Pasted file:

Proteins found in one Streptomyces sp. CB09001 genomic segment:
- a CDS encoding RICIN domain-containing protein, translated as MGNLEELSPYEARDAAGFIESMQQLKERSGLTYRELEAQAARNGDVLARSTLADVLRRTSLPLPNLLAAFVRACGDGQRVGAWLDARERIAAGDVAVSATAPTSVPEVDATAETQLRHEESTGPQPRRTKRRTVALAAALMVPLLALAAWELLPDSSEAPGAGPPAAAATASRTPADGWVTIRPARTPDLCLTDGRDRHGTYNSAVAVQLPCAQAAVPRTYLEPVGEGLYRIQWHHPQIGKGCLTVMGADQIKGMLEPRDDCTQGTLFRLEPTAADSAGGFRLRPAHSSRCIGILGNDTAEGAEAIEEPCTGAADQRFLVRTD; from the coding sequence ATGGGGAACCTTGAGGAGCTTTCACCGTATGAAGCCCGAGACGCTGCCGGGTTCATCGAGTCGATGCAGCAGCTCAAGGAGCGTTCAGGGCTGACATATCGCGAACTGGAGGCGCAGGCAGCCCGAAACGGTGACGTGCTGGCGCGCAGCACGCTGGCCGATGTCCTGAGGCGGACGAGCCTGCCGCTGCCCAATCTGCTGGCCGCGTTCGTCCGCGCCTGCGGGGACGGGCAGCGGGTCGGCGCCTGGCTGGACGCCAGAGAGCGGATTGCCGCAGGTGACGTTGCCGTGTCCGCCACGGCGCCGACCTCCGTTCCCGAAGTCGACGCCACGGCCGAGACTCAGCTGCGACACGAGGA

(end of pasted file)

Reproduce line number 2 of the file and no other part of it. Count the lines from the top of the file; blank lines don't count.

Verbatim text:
- a CDS encoding RICIN domain-containing protein, translated as MGNLEELSPYEARDAAGFIESMQQLKERSGLTYRELEAQAARNGDVLARSTLADVLRRTSLPLPNLLAAFVRACGDGQRVGAWLDARERIAAGDVAVSATAPTSVPEVDATAETQLRHEESTGPQPRRTKRRTVALAAALMVPLLALAAWELLPDSSEAPGAGPPAAAATASRTPADGWVTIRPARTPDLCLTDGRDRHGTYNSAVAVQLPCAQAAVPRTYLEPVGEGLYRIQWHHPQIGKGCLTVMGADQIKGMLEPRDDCTQGTLFRLEPTAADSAGGFRLRPAHSSRCIGILGNDTAEGAEAIEEPCTGAADQRFLVRTD; from the coding sequence ATGGGGAACCTTGAGGAGCTTTCACCGTATGAAGCCCGAGACGCTGCCGGGTTCATCGAGTCGATGCAGCAGCTCAAGGAGCGTTCAGGGCTGACATATCGCGAACTGGAGGCGCAGGCAGCCCGAAACGGTGACGTGCTGGCGCGCAGCACGCTGGCCGATGTCCTGAGGCGGACGAGCCTGCCGCTGCCCAATCTGCTGGCCGCGTTCGTCCGCGCCTGCGGGGACGGGCAGCGGGTCGGCGCCTGGCTGGACGCCAGAGAGCGGATTGCCGCAGGTGACGTTGCCGTGTCCGCCACGGCGCCGACCTCCGTTCCCGAAGTCGACGCCACGGCCGAGACTCAGCTGCGACACGAGGA